Carlos Beltran has support throughout Brodie Van Wagenen's front office, and is one of the many names on their current list of potential managers, according to people close to both player and GM.
Beltran, 42, interviewed to manage the Yankees in 2017 just two weeks after winning a World Championship with the Astros and officially retiring as a player. He was later named a special adviser to Yankees GM Brian Cashman.
I loved Beltran as a player. He's largely misunderstood and under-appreciated, which is why he'll always be one of my favorites to ever wear a Mets uniform. However, this is also why I'm both leery and intrigued.
There's also the possibilty Beltran could be viewed as a bench coach to a more experienced, battle-tested manager, such as Joe Girardi, who managed Beltran when together in the Bronx.
SNY's Andy Martino has reported that someone who knows Beltran well says there's 'no chance' that he manages the Mets or likely anyone else right now, but it's still worth exploring Beltran as an option.
Here's a list of pros and cons to help work through the idea of Beltran leading next year's team:
Pro: Beltran knows New York
In late 2004, Omar Minaya signed him to a seven-year, $119 million deal to join the Mets. He later played two seasons with the Yankees.
The city was home for half of his career, including nearly half of his home runs and 11 postseason games (10 with the Mets). He's done countless appearances on SNY, YES, WFAN, and many other small and large media outlets in the city. He even did an interview with me for MetsBlog in 2006.
Con: New York knows Beltran
Despite being the organization's third-most productive hitter of all time, despite making five All Star teams and playing a major role in winning the NL East in 2006, he is largely considered overrated by too many fans and radio hosts that think he was 'soft,' and didn't hustle.
They're wrong, which is why I believe Beltran may be the most under-appreciated player in team history. Nevertheless, these fans feel the way they do and that's something he would need to confront every day until he can show a lot more wins than losses as manager.
Pro: Minaya started Beltran's career
Alderson may have ended Beltran's career with the Mets, but Minaya got it started. And it's Minaya, not Alderson, that currently advises Van Wagenen in the organization's current front office.
Similarly, Van Wagenen's other special assistant, Allard Baird, took over being GM for the Royals when Beltran patrolled center field as a young man in Kansas City.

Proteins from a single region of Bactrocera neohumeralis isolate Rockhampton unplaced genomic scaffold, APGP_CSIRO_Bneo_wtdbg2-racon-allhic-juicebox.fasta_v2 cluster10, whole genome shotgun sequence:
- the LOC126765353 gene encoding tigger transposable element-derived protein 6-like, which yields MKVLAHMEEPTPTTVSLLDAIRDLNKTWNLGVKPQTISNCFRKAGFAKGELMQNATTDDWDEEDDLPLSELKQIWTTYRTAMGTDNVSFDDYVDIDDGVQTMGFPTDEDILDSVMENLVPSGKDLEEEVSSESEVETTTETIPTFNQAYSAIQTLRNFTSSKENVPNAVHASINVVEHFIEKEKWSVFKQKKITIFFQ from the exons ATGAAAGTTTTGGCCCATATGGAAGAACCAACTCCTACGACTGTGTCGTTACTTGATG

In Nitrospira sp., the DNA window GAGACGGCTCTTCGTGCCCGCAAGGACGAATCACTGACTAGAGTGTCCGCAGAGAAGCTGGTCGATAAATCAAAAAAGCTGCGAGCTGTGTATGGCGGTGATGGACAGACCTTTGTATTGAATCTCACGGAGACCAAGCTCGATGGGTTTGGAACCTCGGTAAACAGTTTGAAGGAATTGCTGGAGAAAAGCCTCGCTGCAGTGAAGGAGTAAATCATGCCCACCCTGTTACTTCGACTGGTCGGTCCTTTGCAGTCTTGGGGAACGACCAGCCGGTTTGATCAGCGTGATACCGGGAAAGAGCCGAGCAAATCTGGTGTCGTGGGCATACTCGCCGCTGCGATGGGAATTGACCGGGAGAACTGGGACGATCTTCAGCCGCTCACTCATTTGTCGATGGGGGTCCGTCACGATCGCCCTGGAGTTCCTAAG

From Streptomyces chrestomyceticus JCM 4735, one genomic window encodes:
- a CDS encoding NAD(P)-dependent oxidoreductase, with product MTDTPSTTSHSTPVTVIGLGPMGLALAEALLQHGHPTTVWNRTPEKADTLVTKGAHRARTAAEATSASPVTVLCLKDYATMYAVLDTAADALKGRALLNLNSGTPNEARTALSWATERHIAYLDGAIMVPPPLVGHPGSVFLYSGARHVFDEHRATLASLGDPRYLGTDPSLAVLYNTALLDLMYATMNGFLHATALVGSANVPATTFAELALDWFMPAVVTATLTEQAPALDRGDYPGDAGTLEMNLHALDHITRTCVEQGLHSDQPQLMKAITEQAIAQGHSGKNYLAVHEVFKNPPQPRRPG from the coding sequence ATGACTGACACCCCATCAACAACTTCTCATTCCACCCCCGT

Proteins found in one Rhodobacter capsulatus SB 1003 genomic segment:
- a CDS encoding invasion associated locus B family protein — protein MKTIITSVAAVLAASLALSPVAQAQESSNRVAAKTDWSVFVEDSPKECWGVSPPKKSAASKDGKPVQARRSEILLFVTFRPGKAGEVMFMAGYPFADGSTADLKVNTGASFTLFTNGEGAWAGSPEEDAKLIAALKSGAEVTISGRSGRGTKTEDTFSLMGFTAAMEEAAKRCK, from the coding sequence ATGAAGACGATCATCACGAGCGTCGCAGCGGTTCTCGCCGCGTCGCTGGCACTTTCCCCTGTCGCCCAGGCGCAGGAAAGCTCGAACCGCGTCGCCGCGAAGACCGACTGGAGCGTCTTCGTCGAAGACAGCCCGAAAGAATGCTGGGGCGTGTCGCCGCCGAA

Beltran is also a big fan of Terry Collins, for whom he played under at the end of his time with the Mets. Like Minaya and Baird, Collins is also a special advisor to Van Wagenen.
After his 2017 interview with the Yankees, Beltran told reporters that -- out of the 13 managers he played for during his 20-year career -- Collins was one of his favorites because of how the two communicated and remained on the same page during difficult times.
Con: His time did not end well with the Mets
In advance of his final season with the Mets, reports surfaced that said team officials were frustrated with Beltran's choice to have knee surgery while skipping team-ordered doctor and hospital visits.
The buzz at the time was that Alderson was irritated that Beltran's unsanctioned surgery would decrease the player's trade value at a time when he would soon be a free agent.
Alderson eventually traded Beltran to the Giants in return for then top-prospect Zack Wheeler.
Pro: Beltran believes he's prepared
Despite his lack of experience, Beltran sees himself as being prepared for the job thanks to his limited use and time on the bench at the end of his playing career in Houston.
"I got to see the game from a different view," he told reporters when interviewing with the Yankees. "I got to be like a player/coach in the clubhouse, being active with the younger guys and able to help them."
Astros players repeatedly gave Beltran credit after each round of the playoffs, and ultimately, the World Series title.
"He's grown so much over the years, just in his expression and his ability to communicate, his willingness to communicate," Astros manager A.J. Hinch recently said when asked about Beltran as a possible manager. "He knows a lot about the game."
Pro or Con (not sure): Beltran as a player's manager
He sees himself as a player's manager, which is how Callaway and most modern managers describe themselves these days.
Former players and coaches have said he is a great communicator, regardless of language, age, or culture. He views himself as being proactive in making changes and confronting players and management.
He also has said he is becoming more and more comfortable using data to help with in-game decisions, though he admits that such information had little impact on his time in the batter's box.
Con: There are other suitors
Beltran is reportedly being pursued by the Giants and Cubs. In fact, most Vegas odds have him most likely to end up in San Francisco.